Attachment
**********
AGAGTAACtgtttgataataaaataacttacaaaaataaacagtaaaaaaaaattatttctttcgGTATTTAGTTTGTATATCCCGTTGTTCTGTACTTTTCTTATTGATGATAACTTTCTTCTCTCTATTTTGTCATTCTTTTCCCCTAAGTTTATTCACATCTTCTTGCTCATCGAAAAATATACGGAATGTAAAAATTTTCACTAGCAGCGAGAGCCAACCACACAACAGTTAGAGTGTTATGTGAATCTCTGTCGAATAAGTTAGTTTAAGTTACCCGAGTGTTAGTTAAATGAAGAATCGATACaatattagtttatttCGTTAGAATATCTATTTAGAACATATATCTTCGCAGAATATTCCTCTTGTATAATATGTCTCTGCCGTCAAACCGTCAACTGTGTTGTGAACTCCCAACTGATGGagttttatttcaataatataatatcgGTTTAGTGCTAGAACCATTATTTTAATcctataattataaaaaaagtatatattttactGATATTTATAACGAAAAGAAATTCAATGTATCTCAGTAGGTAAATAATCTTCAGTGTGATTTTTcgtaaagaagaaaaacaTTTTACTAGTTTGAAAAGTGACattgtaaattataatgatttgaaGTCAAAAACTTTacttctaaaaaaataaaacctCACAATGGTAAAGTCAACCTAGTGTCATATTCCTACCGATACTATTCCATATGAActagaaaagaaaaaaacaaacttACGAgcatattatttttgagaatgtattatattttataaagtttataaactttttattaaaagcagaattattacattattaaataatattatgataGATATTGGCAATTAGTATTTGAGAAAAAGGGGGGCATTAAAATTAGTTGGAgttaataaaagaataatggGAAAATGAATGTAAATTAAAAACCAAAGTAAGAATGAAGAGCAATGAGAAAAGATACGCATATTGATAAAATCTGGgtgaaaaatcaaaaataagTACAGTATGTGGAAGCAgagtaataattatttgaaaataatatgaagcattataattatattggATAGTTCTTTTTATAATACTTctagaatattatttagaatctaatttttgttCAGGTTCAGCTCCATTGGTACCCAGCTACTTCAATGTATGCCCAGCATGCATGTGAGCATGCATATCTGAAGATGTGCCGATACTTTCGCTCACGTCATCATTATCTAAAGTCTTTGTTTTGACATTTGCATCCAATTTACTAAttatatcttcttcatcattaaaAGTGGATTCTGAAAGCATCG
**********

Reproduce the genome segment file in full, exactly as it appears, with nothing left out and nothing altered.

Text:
AGAGTAACtgtttgataataaaataacttacaaaaataaacagtaaaaaaaaattatttctttcgGTATTTAGTTTGTATATCCCGTTGTTCTGTACTTTTCTTATTGATGATAACTTTCTTCTCTCTATTTTGTCATTCTTTTCCCCTAAGTTTATTCACATCTTCTTGCTCATCGAAAAATATACGGAATGTAAAAATTTTCACTAGCAGCGAGAGCCAACCACACAACAGTTAGAGTGTTATGTGAATCTCTGTCGAATAAGTTAGTTTAAGTTACCCGAGTGTTAGTTAAATGAAGAATCGATACaatattagtttatttCGTTAGAATATCTATTTAGAACATATATCTTCGCAGAATATTCCTCTTGTATAATATGTCTCTGCCGTCAAACCGTCAACTGTGTTGTGAACTCCCAACTGATGGagttttatttcaataatataatatcgGTTTAGTGCTAGAACCATTATTTTAATcctataattataaaaaaagtatatattttactGATATTTATAACGAAAAGAAATTCAATGTATCTCAGTAGGTAAATAATCTTCAGTGTGATTTTTcgtaaagaagaaaaacaTTTTACTAGTTTGAAAAGTGACattgtaaattataatgatttgaaGTCAAAAACTTTacttctaaaaaaataaaacctCACAATGGTAAAGTCAACCTAGTGTCATATTCCTACCGATACTATTCCATATGAActagaaaagaaaaaaacaaacttACGAgcatattatttttgagaatgtattatattttataaagtttataaactttttattaaaagcagaattattacattattaaataatattatgataGATATTGGCAATTAGTATTTGAGAAAAAGGGGGGCATTAAAATTAGTTGGAgttaataaaagaataatggGAAAATGAATGTAAATTAAAAACCAAAGTAAGAATGAAGAGCAATGAGAAAAGATACGCATATTGATAAAATCTGGgtgaaaaatcaaaaataagTACAGTATGTGGAAGCAgagtaataattatttgaaaataatatgaagcattataattatattggATAGTTCTTTTTATAATACTTctagaatattatttagaatctaatttttgttCAGGTTCAGCTCCATTGGTACCCAGCTACTTCAATGTATGCCCAGCATGCATGTGAGCATGCATATCTGAAGATGTGCCGATACTTTCGCTCACGTCATCATTATCTAAAGTCTTTGTTTTGACATTTGCATCCAATTTACTAAttatatcttcttcatcattaaaAGTGGATTCTGAAAGCATCG